Present Status of Digitalis Treatment of Acute Myocardial Infarction
The available experimental and clinical data still leave many unanswered questions concerning the role of digitalis therapy after acute myocardial infarction. It seems clear that little is to be gained by glycoside administration to patients with uncomplicated infarctions who do not have cardiomegaly. The precise role of digitalis therapy in the treatment of cardiogenic shock remains undefined on the basis of the available data. However, until evidence to the contrary appears, its use should be continued on the basis of experience with experimental cardiogenic shock and the presumption that this state, when observed clinically, is a form of extreme left ventricular failure.
Digitalis appears to be indicated in the treatment of atrial fibrillation with rapid ventricular rate complicating acute myocardial infarction. Other supraventricular arrhythmias, such as atrial flutter and ectopic atrial tachycardia, frequently require larger doses of the glycoside, and other means of therapy, such as antiarrhythmic agents or electrical conversion, may be preferable in such instances.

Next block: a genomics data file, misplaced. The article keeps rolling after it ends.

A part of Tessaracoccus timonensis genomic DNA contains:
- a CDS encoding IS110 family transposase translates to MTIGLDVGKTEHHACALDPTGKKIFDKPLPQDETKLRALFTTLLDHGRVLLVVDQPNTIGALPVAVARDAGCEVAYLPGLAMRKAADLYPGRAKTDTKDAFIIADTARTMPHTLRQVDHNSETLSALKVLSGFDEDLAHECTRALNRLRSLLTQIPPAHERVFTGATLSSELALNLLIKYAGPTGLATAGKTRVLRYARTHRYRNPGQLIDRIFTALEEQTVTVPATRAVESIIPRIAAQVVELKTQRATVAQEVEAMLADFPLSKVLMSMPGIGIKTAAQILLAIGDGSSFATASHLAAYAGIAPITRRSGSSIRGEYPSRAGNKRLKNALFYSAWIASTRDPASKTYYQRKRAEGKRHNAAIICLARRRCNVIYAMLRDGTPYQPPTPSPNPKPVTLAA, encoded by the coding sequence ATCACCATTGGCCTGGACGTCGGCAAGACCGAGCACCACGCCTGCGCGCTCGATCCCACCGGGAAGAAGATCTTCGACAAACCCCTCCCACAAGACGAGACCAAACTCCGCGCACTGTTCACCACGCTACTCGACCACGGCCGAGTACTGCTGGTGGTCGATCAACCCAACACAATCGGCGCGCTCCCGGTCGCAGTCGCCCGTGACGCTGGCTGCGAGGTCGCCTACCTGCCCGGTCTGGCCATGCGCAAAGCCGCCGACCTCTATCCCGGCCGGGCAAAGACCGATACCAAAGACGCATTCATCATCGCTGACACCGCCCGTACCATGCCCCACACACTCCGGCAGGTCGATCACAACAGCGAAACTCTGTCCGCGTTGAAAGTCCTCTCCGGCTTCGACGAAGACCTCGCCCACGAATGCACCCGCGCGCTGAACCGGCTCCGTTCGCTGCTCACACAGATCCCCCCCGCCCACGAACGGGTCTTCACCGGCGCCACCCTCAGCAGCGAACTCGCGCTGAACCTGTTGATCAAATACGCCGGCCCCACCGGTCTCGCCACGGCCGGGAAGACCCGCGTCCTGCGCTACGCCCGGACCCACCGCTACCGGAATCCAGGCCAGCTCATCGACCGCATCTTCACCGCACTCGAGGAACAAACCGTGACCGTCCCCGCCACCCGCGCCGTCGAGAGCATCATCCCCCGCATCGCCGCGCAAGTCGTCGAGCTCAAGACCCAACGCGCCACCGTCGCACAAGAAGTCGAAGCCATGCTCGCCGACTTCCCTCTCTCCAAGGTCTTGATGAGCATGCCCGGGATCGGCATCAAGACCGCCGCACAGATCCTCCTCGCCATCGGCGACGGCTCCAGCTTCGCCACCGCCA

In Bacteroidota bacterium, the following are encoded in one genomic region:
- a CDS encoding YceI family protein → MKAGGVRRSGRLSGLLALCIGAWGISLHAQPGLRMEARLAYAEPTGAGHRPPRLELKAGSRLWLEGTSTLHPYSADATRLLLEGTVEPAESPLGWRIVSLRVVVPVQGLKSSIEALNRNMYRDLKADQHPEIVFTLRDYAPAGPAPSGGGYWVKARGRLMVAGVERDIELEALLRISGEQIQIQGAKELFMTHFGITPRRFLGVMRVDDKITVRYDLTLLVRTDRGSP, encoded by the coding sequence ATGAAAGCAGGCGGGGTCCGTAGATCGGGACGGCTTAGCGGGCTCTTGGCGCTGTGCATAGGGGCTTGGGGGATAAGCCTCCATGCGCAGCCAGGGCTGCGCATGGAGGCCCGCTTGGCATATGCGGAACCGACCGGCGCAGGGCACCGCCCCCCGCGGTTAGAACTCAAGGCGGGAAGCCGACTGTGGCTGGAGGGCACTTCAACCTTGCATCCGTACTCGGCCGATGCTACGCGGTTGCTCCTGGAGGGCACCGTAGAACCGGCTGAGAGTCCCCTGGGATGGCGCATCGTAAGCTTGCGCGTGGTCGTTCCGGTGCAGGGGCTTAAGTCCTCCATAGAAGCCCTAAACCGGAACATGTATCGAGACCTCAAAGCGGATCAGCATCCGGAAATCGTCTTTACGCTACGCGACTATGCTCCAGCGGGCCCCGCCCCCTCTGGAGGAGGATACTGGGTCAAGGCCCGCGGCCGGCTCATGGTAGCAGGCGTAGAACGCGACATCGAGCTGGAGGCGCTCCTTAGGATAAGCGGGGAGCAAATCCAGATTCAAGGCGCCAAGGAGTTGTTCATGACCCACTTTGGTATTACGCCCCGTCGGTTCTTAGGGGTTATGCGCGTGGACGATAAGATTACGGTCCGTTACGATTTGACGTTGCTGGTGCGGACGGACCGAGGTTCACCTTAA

Digitalis is commonly utilized early in the treatment of congestive heart failure and cardiomegaly complicating acute myocardial infarction, despite the paucity of experimental and clinical evidence in support of such therapy. Whether the digitalis glycosides should continue to be used routinely in such patients is an important subject for clinical investigation.
- © 1972 American Heart Association, Inc.